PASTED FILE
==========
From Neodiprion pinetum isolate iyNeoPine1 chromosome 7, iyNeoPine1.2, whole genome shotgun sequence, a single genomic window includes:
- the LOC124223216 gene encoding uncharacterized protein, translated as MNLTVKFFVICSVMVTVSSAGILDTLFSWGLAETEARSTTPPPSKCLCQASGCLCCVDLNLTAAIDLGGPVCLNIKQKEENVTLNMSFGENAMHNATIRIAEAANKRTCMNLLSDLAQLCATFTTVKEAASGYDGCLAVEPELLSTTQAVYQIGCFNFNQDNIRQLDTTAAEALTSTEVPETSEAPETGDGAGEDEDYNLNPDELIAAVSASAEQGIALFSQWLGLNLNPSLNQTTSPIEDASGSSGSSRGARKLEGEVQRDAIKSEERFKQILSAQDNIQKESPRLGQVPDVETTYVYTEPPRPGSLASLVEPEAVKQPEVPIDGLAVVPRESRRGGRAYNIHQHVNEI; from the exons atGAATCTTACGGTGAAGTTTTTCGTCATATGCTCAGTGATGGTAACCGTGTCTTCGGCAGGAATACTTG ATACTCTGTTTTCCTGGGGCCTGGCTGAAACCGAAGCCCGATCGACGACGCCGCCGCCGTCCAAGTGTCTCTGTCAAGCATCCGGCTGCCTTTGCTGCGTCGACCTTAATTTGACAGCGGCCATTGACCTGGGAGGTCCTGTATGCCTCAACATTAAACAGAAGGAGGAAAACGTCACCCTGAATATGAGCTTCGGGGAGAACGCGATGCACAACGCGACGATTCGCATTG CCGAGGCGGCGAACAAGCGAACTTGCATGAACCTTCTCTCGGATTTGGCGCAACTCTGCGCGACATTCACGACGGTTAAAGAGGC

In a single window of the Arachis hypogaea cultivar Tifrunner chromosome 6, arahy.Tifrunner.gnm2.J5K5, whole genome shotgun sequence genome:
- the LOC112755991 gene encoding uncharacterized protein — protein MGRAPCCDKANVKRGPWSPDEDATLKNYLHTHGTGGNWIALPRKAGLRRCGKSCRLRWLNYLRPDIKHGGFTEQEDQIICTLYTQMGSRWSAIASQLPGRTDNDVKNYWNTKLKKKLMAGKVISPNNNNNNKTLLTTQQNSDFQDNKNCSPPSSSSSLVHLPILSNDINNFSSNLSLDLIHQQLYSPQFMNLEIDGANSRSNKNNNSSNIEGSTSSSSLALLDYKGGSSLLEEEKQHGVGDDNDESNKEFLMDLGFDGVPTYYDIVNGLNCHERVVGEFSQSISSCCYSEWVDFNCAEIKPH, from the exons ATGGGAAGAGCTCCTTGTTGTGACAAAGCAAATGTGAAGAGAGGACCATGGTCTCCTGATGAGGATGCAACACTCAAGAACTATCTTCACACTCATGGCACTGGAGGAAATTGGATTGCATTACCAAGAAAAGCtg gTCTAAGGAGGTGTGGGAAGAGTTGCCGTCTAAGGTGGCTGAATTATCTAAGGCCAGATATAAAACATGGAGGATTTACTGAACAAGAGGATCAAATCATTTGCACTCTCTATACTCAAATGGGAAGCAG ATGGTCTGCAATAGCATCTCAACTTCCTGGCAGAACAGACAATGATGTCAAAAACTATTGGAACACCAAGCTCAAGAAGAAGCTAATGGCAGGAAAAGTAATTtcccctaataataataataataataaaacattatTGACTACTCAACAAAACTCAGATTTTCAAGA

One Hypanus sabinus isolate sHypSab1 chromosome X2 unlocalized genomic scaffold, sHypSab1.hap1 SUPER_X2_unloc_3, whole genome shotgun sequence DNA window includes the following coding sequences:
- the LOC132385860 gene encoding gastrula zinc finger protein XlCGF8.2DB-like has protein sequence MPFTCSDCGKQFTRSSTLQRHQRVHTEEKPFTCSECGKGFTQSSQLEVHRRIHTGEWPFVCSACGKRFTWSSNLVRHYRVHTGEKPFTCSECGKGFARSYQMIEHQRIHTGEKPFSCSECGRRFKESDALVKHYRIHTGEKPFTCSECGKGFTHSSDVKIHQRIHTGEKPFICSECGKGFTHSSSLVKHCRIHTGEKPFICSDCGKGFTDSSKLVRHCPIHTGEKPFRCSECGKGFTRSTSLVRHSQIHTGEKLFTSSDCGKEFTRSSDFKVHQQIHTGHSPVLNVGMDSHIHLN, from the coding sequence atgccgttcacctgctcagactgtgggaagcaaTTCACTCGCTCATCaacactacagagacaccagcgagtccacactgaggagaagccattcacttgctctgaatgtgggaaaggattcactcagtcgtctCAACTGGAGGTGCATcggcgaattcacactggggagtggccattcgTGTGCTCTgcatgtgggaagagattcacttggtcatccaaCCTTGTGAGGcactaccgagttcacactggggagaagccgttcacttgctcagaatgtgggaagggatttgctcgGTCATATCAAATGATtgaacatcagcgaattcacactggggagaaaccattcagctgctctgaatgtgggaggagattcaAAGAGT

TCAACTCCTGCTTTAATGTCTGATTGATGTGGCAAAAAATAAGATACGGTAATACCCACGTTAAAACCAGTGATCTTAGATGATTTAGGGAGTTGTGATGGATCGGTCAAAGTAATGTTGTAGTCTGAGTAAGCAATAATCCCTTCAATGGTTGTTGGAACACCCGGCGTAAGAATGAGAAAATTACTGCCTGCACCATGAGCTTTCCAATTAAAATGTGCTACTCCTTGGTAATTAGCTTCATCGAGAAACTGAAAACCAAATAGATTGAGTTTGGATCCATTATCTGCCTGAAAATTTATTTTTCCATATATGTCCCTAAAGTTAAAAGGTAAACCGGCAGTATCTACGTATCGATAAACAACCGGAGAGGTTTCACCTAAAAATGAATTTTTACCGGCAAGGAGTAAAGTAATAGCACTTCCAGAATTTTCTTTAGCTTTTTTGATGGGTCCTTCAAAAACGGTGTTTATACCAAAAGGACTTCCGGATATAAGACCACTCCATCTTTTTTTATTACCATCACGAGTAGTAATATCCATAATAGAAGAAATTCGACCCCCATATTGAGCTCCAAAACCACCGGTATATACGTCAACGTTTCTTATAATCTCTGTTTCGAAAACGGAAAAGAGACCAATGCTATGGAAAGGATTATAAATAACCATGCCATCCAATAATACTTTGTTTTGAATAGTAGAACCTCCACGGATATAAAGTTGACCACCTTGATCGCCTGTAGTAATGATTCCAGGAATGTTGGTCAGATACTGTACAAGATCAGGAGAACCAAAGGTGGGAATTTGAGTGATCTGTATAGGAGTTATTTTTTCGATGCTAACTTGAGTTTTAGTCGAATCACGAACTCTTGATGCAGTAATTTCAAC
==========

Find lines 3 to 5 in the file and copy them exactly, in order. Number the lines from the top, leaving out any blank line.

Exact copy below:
In a single window of the Arachis hypogaea cultivar Tifrunner chromosome 6, arahy.Tifrunner.gnm2.J5K5, whole genome shotgun sequence genome:
- the LOC112755991 gene encoding uncharacterized protein — protein MGRAPCCDKANVKRGPWSPDEDATLKNYLHTHGTGGNWIALPRKAGLRRCGKSCRLRWLNYLRPDIKHGGFTEQEDQIICTLYTQMGSRWSAIASQLPGRTDNDVKNYWNTKLKKKLMAGKVISPNNNNNNKTLLTTQQNSDFQDNKNCSPPSSSSSLVHLPILSNDINNFSSNLSLDLIHQQLYSPQFMNLEIDGANSRSNKNNNSSNIEGSTSSSSLALLDYKGGSSLLEEEKQHGVGDDNDESNKEFLMDLGFDGVPTYYDIVNGLNCHERVVGEFSQSISSCCYSEWVDFNCAEIKPH, from the exons ATGGGAAGAGCTCCTTGTTGTGACAAAGCAAATGTGAAGAGAGGACCATGGTCTCCTGATGAGGATGCAACACTCAAGAACTATCTTCACACTCATGGCACTGGAGGAAATTGGATTGCATTACCAAGAAAAGCtg gTCTAAGGAGGTGTGGGAAGAGTTGCCGTCTAAGGTGGCTGAATTATCTAAGGCCAGATATAAAACATGGAGGATTTACTGAACAAGAGGATCAAATCATTTGCACTCTCTATACTCAAATGGGAAGCAG ATGGTCTGCAATAGCATCTCAACTTCCTGGCAGAACAGACAATGATGTCAAAAACTATTGGAACACCAAGCTCAAGAAGAAGCTAATGGCAGGAAAAGTAATTtcccctaataataataataataataaaacattatTGACTACTCAACAAAACTCAGATTTTCAAGA

One Hypanus sabinus isolate sHypSab1 chromosome X2 unlocalized genomic scaffold, sHypSab1.hap1 SUPER_X2_unloc_3, whole genome shotgun sequence DNA window includes the following coding sequences: